D'Arcy said...

This is a lovely personal insight into spatial inequality. It reminds me that we can read about inequality and lack of access to resources but nothing feels as real as when we find ourselves personally at risk because we are visiting an area that does not have the resources we are accustomed to. This is especially true with respect to medical care. A resource issue particularly troubling in my home county of Siskiyou, is access to substance abuse services. Often, when people are convicted of drug and alcohol violations in court they are required to attend programs like AA. However, in Siskiyou County many must travel long distances to reach the service centers. If a defendant lost his/her drivers license because of the offense, he/she is forced to take buses that may come as infrequently as once a day or rely on rides from friends and family. The lack of resources weigh against successful completion of substance abuse programs for these offenders and in favor of parole violations.

lauren said...

Great post and story. The sheep encounter sounds pretty creepy, but such a good personal account of how a lack of services can impact people in rural areas, on a day to day basis. This made me think about the snowstorm in NY, where ambulances were having a really difficult time reaching emergencies because of the massive amount of snow. We, in cities, are lucky and become so accustomed to quick responses from EMTs and fire departments, that any lag becomes obvious and, in the case of NY, changes are made to prevent the same thing from happening again. Assuming that EMT response time in rural areas is longer than in cities, I imagine that there is a level of self-sufficiency that one must develop, which urban dwellers don't.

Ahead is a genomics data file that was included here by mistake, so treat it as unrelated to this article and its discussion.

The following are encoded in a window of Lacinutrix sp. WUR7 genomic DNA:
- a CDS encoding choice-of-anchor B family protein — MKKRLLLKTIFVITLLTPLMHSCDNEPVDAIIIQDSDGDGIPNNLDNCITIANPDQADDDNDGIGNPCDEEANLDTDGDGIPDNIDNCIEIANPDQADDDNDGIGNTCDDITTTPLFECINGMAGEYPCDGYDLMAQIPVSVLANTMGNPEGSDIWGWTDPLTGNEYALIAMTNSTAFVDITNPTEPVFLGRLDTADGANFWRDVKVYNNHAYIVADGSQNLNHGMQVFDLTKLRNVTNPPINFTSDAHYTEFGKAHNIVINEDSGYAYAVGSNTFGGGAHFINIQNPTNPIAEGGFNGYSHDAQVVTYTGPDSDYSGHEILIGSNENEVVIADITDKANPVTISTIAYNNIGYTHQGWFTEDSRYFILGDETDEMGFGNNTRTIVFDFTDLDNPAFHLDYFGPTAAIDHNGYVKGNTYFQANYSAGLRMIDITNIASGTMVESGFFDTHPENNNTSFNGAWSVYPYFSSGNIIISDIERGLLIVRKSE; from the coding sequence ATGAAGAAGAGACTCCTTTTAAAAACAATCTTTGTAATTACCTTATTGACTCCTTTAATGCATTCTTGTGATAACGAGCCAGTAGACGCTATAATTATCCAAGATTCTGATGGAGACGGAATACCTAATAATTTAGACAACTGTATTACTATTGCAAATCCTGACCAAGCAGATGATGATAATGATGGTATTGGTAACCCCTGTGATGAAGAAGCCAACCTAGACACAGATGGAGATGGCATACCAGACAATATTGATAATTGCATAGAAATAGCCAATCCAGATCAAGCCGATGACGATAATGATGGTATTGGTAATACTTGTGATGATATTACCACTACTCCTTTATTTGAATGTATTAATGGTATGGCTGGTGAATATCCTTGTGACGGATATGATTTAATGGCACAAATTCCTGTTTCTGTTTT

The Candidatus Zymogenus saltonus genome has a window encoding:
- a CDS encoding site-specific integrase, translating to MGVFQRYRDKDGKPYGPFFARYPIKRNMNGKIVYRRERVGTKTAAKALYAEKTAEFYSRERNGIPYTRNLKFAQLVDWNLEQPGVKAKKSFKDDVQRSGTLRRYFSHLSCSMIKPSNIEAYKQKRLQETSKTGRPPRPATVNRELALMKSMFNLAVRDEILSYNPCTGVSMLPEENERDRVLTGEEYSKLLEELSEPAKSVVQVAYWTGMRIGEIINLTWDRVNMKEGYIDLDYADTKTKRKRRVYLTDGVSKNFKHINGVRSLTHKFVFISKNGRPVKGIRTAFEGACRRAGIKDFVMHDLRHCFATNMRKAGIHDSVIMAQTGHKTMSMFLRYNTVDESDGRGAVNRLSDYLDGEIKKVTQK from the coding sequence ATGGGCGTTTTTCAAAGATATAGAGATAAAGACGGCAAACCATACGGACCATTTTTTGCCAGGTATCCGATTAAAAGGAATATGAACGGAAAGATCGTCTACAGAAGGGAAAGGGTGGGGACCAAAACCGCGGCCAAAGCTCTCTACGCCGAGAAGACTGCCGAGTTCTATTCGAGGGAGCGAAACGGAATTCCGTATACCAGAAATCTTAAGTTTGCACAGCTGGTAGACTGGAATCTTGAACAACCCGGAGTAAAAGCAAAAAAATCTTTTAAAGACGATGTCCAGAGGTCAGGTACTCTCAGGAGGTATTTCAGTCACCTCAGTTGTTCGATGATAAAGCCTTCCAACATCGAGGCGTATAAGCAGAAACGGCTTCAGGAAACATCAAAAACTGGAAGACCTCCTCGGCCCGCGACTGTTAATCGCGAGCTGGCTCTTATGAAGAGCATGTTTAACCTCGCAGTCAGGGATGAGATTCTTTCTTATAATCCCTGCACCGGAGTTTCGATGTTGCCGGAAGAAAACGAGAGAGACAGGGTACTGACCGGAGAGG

Dusty said...

I love this lens through which to examine spatiality. I laughed about your concerns for a potential ram attack and similarly recognize the concern that spatiality brings up for accessing medical care. I noticed while being raised semi-rural and still living rural half time if I can help it,that there is a slight difference in attitudes towards medical care in rural areas, specifcally in households with animals. I have noticed that in rural areas vets are much more commonly on call and serve households,even in spatially isolated areass, as well they are often cheaper and usually more diversified, serving small and large animals. The tension bw the availability of rural vet care to rural medical person care is evident. So the ram that could have horned you would be able to possibly access a vet pretty quickly to salve his tender hornds, but as for your injury, on call doctors remain a privilege for the mostly affluent isolated rural people.